409 dead, including 109 children; 600 to 800 are still missing after the mudslide; 8.000 displaced persons; the tragic burial of the victims, humanitarian aids and the race against time to avert epidemics and an outbreak of cholera. The heavy rains continue pouring in, with the risk of further floods and devastating mudslides -as the one that the night of August 14 saw a hillside collapse in Regent, a suburb 15 miles away from the centre of Sierra Leone’s capital Freetown. A natural disaster of which man is once again co-responsible. In fact the area had been completely deforested with unauthorised building and construction abuse, lacking a land use plan, without roads nor drainage and sewer systems. In the recent past even the local bishops had denounced the environmental degradation of the territory. The tears shed by the President of Sierra Leone Ernest Bai Koroma immediately after the tragedy and the desperate request for aids give an idea of what it means to address an emergency situation of such proportions in one of the world’s poorest Countries, relentlessly hit by disasters: the civil war was followed by a breakout of cholera epidemics, Ebola, and now the tragedy of massive mudslides. The government is reacting with dignity despite the scarce means available and the lack of infrastructures, seeking to coordinate international humanitarian aids, a large part of which have fortunately already been delivered.
Caritas, “ready to give our support.” “The Government has set up a coordination centre with frequent meetings with NGOs and UN agencies. It does it utmost, but major external help is needed”, Fabrizio Cavalletti, Director of the Africa Caritas office, closely monitoring the situation in constant contact with Caritas Sierra Leone, told SIR. “This week they will launch a program involving world Caritas envisaging a fund-collection, requesting food aid and sanitation kits, emergency housing facilities, psycho-social support and special care to the weakest brackets – children, senior citizens and people with disabilities. We are ready to help them”, he said. Caritas Great Britain (CAFOD), Ireland (Trocaire), The Netherlands (Cordaid) and USA (CRS) have been providing support in Freetown since the first instants of the disaster. “In coordination with the local Caritas they are giving assistance to displaced persons who are staying with relatives or are housed in safe shelters –Cavalletti added-. They also provide for the distribution of food, clothing, and sanitary kits, they help in carrying out the burials to avert the risk of epidemics.”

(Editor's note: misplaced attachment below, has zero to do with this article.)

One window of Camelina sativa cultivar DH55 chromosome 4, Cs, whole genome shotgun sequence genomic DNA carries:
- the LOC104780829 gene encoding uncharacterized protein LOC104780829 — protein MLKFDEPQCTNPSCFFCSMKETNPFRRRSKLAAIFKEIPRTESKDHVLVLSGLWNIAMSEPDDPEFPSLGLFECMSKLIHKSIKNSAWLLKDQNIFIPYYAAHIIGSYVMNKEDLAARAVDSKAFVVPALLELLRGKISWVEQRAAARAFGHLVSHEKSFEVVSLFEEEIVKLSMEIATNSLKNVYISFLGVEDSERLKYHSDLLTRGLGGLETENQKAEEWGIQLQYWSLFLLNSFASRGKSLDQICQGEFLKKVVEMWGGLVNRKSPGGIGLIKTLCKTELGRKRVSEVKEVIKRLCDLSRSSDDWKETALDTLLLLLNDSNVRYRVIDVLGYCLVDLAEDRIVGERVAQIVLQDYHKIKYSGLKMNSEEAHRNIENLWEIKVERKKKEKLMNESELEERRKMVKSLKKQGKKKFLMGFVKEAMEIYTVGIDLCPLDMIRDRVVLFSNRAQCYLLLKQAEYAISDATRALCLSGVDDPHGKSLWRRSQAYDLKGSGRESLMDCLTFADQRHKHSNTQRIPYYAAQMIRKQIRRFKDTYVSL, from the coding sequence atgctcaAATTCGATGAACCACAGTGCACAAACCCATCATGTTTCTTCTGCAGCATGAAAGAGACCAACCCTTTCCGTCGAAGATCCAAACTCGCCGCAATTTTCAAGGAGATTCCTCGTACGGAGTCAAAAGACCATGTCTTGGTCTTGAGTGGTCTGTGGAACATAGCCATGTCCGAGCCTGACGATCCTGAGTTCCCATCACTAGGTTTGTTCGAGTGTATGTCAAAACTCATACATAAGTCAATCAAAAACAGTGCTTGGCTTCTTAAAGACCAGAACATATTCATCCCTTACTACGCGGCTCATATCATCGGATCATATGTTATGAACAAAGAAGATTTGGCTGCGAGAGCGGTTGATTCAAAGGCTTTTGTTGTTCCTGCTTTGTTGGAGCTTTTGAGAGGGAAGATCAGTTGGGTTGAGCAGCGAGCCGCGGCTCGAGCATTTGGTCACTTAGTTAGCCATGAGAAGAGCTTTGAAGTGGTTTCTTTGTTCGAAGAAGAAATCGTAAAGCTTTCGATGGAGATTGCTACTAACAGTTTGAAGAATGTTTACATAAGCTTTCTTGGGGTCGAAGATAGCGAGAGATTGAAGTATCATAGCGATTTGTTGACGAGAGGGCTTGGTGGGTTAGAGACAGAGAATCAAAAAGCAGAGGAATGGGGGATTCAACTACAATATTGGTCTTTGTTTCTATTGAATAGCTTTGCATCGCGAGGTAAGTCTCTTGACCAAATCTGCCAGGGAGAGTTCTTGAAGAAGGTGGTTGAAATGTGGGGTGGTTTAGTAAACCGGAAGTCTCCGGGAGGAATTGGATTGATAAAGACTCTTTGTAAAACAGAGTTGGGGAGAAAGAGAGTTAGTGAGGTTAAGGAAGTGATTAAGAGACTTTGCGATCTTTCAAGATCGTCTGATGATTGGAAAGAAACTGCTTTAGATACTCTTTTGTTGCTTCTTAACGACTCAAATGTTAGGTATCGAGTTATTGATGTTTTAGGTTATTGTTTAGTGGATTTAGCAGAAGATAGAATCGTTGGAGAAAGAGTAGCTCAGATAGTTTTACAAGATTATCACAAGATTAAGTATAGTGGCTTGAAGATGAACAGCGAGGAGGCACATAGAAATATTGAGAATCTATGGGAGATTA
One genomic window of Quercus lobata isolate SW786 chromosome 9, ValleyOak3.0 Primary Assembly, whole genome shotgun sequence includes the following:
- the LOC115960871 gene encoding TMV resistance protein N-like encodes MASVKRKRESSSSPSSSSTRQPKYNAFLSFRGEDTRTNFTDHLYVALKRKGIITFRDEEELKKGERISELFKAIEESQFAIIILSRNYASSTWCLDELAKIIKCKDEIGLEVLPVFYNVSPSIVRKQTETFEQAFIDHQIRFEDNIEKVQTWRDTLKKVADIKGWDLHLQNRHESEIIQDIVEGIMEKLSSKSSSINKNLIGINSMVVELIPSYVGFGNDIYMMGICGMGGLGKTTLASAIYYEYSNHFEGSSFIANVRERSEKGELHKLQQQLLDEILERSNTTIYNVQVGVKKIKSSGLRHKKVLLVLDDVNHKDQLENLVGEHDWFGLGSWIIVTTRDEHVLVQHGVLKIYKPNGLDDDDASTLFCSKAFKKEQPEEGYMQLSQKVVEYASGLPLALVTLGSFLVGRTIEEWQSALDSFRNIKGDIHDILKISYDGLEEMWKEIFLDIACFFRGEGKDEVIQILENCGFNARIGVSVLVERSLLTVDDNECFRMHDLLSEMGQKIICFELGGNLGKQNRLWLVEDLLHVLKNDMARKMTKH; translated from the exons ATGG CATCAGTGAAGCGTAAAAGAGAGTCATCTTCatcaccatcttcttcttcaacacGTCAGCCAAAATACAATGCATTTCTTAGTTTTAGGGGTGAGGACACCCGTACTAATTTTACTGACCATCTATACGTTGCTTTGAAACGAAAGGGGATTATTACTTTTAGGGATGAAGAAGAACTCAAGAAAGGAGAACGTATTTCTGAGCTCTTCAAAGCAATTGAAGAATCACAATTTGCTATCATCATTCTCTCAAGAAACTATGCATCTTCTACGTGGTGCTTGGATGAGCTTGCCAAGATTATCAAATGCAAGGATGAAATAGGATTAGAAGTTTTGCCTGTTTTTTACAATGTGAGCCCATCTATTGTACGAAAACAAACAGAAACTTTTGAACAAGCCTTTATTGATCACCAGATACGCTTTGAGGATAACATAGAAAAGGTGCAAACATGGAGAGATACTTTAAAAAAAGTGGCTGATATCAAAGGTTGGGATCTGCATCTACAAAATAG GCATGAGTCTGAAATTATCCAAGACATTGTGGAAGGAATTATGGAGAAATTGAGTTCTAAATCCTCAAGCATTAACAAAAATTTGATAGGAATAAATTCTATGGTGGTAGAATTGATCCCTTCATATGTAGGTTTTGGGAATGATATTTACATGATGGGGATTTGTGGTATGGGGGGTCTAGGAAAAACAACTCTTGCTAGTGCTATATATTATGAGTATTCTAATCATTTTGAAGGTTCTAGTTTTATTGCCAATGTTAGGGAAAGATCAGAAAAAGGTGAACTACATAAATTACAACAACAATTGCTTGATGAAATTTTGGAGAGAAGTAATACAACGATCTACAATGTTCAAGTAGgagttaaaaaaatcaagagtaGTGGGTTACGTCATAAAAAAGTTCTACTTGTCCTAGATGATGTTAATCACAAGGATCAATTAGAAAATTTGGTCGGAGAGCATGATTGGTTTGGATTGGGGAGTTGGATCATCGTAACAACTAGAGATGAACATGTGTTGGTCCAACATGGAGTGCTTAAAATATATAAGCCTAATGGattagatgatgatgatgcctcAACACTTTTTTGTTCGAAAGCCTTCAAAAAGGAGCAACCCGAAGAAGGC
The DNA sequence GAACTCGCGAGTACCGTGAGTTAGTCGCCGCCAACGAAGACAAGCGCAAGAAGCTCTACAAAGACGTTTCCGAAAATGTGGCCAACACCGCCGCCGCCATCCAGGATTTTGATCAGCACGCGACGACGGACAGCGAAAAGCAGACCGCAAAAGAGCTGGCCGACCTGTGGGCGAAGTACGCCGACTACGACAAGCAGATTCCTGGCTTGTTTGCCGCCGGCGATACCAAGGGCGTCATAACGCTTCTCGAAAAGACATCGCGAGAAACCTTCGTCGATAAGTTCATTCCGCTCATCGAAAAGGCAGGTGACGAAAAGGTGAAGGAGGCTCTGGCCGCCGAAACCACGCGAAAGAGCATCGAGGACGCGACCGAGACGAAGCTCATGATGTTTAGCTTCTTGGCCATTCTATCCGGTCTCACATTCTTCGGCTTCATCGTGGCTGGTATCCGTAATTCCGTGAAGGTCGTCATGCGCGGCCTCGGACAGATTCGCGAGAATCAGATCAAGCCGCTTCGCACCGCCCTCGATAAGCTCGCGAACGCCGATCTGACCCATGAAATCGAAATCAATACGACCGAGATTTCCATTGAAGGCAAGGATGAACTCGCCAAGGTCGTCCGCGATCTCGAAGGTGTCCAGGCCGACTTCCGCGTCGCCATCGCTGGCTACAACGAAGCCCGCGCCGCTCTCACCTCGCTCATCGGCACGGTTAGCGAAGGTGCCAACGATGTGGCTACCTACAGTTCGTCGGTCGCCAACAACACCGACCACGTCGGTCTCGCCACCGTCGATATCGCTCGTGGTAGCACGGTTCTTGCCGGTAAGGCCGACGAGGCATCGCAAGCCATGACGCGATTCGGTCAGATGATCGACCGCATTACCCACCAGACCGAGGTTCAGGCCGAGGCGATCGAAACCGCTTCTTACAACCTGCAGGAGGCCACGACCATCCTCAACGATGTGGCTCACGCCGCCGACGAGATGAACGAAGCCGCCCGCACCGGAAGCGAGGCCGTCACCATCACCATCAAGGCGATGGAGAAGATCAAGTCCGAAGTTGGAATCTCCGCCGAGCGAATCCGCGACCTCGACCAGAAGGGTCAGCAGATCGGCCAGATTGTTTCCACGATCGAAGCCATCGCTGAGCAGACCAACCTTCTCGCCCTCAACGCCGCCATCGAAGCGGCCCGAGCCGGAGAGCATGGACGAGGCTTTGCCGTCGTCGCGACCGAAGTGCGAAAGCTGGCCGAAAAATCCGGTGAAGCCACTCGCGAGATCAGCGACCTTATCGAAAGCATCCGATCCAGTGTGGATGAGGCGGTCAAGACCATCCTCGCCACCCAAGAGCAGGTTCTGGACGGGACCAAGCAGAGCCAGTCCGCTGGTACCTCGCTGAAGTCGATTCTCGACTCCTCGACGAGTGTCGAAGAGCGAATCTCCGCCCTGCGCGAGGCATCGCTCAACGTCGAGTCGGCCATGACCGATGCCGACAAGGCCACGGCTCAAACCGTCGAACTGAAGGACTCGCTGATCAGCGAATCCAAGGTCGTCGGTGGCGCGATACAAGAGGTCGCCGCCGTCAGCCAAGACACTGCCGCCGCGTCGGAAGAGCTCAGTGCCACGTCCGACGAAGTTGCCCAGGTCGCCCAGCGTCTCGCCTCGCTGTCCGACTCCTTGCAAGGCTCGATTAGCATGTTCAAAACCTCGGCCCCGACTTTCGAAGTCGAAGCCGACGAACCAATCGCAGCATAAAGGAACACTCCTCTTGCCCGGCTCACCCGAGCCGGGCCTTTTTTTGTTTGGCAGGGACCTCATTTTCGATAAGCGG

“Sierra Leone’s worst natural disaster”. “It’s among the worst natural disasters ever occurred in Sierra Leone”, said Edward John Bull, national Director of Caritas Sierra Leone who lost 9 family members in the landslide, including a 12-year-old who was due to join his aunt in the United States next September. “There are thousands of families who need everything: food, clothing, medicines, beds, water and sanitation, housing, along with psycho-social support”, he said. The director of Caritas Sierra Leone considers it important to share the personal stories of the victims of the mudslide, to make people understand that it’s not just a matter of numbers: “A couple was planning to get married next week. A family of seven had just returned to Sierra Leone from a mission with the United States and were looking forward to enjoy their new home. All their dreams were destroyed that night.” The Government has already celebrated State funerals for 300 victims and declared a week of national mourning. While for the international community it’s already become one of the many forgotten tragedies.